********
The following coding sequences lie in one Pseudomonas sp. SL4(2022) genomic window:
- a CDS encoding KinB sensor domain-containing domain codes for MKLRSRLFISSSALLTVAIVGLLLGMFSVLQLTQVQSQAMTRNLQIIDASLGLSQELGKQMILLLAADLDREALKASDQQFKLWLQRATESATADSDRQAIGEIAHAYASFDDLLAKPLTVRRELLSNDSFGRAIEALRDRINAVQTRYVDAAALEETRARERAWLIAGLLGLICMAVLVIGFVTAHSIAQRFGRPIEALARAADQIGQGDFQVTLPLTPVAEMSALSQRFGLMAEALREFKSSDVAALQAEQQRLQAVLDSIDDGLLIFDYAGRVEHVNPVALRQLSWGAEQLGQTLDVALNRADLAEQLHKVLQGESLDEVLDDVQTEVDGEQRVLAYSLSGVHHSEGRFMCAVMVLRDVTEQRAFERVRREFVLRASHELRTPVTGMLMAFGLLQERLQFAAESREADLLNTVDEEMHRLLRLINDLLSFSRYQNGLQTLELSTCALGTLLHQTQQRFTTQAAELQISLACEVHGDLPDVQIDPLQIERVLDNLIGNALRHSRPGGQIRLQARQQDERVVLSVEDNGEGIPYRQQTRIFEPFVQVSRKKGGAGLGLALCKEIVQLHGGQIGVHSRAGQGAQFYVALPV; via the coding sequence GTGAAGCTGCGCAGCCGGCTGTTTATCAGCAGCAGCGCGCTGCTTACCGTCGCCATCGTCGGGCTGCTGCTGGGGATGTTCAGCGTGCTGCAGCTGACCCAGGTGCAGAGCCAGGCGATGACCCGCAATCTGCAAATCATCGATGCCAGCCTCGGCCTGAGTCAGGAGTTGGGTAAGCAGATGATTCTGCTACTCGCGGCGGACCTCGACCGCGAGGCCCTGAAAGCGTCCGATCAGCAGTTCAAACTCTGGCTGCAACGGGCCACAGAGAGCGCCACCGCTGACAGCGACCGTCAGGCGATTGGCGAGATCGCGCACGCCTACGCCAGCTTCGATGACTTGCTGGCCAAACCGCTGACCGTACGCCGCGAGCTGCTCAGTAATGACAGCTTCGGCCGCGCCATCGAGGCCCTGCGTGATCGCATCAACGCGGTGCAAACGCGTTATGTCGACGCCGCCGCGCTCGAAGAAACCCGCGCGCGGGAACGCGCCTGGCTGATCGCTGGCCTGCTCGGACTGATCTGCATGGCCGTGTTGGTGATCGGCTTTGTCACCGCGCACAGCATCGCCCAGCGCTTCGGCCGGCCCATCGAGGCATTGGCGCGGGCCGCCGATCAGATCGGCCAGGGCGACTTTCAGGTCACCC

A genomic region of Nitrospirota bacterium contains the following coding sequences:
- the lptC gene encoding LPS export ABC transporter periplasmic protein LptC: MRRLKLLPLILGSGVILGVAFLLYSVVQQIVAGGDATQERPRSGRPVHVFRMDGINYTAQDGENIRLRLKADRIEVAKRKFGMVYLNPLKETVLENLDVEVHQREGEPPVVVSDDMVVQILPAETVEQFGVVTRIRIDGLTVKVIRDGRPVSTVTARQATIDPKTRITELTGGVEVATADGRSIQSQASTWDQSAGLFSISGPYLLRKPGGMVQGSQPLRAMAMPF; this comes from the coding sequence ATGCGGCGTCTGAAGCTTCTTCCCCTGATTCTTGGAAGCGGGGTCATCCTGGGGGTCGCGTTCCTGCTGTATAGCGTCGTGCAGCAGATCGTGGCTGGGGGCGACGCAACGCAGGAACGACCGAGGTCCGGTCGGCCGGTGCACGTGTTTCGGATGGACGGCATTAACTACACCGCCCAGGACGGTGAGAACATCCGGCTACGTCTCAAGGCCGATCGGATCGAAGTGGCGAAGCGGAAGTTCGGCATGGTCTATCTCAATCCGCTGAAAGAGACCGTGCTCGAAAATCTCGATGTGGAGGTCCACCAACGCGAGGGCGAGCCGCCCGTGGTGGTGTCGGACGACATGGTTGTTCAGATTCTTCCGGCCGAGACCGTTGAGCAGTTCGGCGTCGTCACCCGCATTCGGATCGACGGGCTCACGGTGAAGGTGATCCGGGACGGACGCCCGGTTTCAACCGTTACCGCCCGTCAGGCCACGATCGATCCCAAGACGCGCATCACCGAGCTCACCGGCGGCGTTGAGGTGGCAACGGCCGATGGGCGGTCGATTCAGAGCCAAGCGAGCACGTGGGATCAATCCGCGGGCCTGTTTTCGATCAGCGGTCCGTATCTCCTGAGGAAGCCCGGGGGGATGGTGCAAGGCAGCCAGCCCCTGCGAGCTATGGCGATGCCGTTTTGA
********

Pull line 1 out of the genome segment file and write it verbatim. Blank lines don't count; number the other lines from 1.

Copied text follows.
The following coding sequences lie in one Pseudomonas sp. SL4(2022) genomic window: